Do not take to heart all the things that people say, lest you hear your servant cursing you. Your heart knows that many times you yourself have cursed others.
Over the past few months, I've realized that a common thread in my relational struggles is trying to figure out how to take people seriously. Not that I don't; rather, I try, but regularly find that I'm hearing something different from what they may be saying or meaning (and to further the confusion, those two often aren't the same thing). Much of the time, I hear what it would mean for me to say what I'm hearing, and that's rarely the same. And though I don't want to be vain (or at least don't want anyone to believe I am), the truth is that, because of a heap of counseling training, I'm probably better equipped to listen than most. So when I hit a wall in the process, simple tips, tricks, and techniques rarely have much to offer.
What does it mean to really hear people, and how far am I really called to go in the effort? On the surface, it seems like one of those always-good, always-right, always-noble pursuits, but that assumption is worth examining rather than swallowing whole "just because." Right away, I have to acknowledge that I'm limited, which means A) I can't do everything, and 2) what I actually can do will also be imperfect and limited. That's a basic ground rule for life on Earth, one which clearly applies in listening. It doesn't preclude trying or being faithful—I'm called to trust in God's grace more than I trust in my own perfection.
With that understanding in mind, and in light of the Teacher's musing above, I have to admit that I can't figure out how to take people seriously much of the time, and that it's far from a universally good pursuit over which I should constantly exhaust myself. Being tired isn't the only cost, either—so often, I'm angry when I hear people say they value something, then live in an entirely different fashion. The more I try to take what I hear from people seriously, the more my nose is rubbed into that gap. And I hate it. Hate it.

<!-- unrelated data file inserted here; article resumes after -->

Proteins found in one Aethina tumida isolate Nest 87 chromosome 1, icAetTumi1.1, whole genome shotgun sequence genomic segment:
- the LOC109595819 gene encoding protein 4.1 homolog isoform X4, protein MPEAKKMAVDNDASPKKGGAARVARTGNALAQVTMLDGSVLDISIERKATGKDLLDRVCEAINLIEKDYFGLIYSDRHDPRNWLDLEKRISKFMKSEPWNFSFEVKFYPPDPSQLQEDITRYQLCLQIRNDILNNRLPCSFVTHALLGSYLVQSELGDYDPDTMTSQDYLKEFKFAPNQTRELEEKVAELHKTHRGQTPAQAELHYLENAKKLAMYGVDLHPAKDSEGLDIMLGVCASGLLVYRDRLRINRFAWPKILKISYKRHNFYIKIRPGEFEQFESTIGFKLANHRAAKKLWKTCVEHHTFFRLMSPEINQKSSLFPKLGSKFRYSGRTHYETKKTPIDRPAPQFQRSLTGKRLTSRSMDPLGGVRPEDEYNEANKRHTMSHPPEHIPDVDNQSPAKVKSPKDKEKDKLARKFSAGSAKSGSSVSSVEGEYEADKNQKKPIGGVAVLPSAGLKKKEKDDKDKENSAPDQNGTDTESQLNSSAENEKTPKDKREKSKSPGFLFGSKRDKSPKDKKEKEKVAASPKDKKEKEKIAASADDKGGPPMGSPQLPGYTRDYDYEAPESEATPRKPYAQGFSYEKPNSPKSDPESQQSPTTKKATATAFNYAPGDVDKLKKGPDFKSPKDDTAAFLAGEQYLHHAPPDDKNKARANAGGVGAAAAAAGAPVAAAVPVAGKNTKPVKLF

None (or at best, few) of us are who we'd like to believe ourselves to be. I'm certainly not. Could it be that truth and grace sometimes (perhaps often) calls us to not take seriously what we hear from others? How do we do this in a way that's not dismissive, or is that simply the cost of our not speaking truthfully to one another (and indeed, to ourselves)?
Also, there's the question of scale: how many people should I try to hear at all? Of these, how many should I work to take seriously? The obvious starting point is "not everyone," but our culture still suggests I can do more than may be possible or good. At risk of being too "meta," online journals and blogs are great examples of this trend*: we can publish and read thoughts far outside the context of full relationship (or even personhood), then try to discern their meaning in the absence of relational cues (even with those we know), with as many "people" as we can jam into our browsers. When does that stop being scalable, and when does it stop being good? And how does intimacy factor in, knowing that our writings may reflect us at our most filtered and deluded, even when we might want to view them as authentic and raw?
No answers, just open questions, along with the slowly dawning realization that I may be regularly fighting the wrong battles on far too many fronts.
*I first met my wife through LiveJournal, so I'd be hard pressed to view this situation through a Luddite lens (can Luddites have lenses?). But I have to, have to consider the realities and their implications.